Your Personal Savings Rate or PSR is the percentage of your income that you are actually saving every month. Sadly, some folks don’t even know what “saving” is.
They assume that if they sock away $5,000 a year in an RRSP they’re doing a great job of saving. But if you had to borrow the money to make that RRSP contribution, you haven’t saved a nickel until that RRSP loan is paid off. And if you stuck money in your retirement plan and then promptly upped your line of credit or credit card balances by a similar amount, you’ve saved squat.
To actually save a dollar you have to take that dollar out of your cash flow. Putting it in a TFSA and then spending it on a credit card doesn’t count. You must make the commitment that current expenditures will not exceed current income. You’ve got to spend less money than you make.
Your PSR is a measure of how much money you save out of the money you make.
First, write down your monthly net income. That’s the money that is actually hitting the bank in a month – so it’s your gross less taxes and whatever other deductions you may be paying. If you have a fluctuating income then you’ll have to do a little more work. Grab your bank statements for the past six months and add up all the deposits you have made. Ignore transfers. Include all the money that went into your account including your pay, commission, bonuses, support you received, repayment of medical costs or business expenses, and government payments like child, retirement, and disability benefits.
Keep in mind that if you belong to a company pension plan or have amounts taken off your paycheque for savings each month, to make this calculation work for you add those amounts back into your income so they will factor into your savings rate.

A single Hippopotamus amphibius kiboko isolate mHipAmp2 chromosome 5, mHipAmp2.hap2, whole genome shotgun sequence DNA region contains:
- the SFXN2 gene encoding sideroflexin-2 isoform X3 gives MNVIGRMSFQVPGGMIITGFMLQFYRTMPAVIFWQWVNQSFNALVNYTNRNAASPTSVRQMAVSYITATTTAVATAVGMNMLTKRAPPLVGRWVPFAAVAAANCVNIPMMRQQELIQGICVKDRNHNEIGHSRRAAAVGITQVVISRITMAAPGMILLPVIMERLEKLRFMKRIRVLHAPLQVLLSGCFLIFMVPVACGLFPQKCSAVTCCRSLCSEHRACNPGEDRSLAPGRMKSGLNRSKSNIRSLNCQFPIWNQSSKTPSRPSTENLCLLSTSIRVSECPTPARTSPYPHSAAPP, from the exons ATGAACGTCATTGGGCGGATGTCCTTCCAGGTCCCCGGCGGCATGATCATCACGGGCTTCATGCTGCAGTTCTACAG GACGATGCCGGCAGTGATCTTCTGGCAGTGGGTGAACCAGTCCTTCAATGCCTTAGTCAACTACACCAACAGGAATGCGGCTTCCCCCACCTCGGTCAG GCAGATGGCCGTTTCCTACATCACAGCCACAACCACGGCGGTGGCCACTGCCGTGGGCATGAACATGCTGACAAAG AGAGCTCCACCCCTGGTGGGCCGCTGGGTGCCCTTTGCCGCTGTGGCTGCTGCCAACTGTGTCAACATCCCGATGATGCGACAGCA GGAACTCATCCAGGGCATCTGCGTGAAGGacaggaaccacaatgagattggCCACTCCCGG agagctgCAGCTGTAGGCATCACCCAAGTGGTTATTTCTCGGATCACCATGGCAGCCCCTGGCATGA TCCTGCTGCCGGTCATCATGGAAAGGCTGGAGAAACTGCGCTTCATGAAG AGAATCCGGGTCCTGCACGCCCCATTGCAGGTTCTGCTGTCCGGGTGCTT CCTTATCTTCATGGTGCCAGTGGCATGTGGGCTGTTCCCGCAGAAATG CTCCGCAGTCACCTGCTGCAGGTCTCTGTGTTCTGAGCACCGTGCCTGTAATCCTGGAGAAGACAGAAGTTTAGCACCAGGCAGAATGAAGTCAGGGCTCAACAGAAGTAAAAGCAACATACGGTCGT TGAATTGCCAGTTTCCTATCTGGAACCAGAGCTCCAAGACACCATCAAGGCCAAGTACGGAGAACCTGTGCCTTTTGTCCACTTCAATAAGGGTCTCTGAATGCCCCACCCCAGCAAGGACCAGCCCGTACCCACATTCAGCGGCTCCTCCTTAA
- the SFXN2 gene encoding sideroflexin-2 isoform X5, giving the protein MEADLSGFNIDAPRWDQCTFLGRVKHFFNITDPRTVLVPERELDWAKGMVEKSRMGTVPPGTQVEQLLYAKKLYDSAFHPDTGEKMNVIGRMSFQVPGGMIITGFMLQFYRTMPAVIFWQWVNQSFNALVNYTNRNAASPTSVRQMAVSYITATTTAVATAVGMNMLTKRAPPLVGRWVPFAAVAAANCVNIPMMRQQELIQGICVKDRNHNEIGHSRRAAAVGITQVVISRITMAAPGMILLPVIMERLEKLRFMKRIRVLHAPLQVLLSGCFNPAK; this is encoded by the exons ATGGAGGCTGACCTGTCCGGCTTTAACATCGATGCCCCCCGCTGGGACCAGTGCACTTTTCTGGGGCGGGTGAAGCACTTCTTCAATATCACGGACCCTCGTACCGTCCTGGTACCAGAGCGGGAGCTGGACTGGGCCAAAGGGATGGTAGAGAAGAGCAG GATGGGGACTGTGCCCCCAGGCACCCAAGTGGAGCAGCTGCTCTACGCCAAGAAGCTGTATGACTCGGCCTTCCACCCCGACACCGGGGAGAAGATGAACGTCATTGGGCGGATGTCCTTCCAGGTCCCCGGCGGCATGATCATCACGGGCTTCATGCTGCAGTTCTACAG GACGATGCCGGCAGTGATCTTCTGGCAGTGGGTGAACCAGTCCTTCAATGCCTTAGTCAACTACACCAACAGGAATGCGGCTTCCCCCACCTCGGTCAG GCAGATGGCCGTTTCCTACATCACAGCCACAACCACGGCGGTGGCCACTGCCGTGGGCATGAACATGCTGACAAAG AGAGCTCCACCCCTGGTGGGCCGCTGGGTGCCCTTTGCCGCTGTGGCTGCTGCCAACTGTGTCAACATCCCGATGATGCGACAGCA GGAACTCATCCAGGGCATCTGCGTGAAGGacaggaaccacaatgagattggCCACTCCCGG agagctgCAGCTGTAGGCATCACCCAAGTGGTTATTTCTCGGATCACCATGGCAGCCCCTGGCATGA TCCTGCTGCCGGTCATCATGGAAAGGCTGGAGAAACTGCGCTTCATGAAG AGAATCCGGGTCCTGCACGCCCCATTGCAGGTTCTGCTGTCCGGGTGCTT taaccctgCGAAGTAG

Once you’ve totaled up your deposits for the past six months, divide your total by six. That’s how much you bring in on average every month.
Next, figure out your monthly spending. Notice I didn’t say “expenses.” You’re actually going to have to look at how much went out, not what you thought went out. It doesn’t matter what you spent it on. If it went out, count it. Include what you spent on your credit card, using your debit card, by writing cheques, by accessing your line of credit, or in cash.
Then, subtract your monthly spending from your monthly income.
This is simple math. Take the amount you earn on average each month and subtract the amount you spend on average each month. That will give you your monthly savings.
Finally, calculate your PSR. Divide your monthly savings by your net monthly income and multiply by 100. If you end up with a negative number, then you’re spending more than you make. If your answer is a positive number, you have the money to save. So does your TFSA, RRSP, RESP or other investment account reflect your savings potential?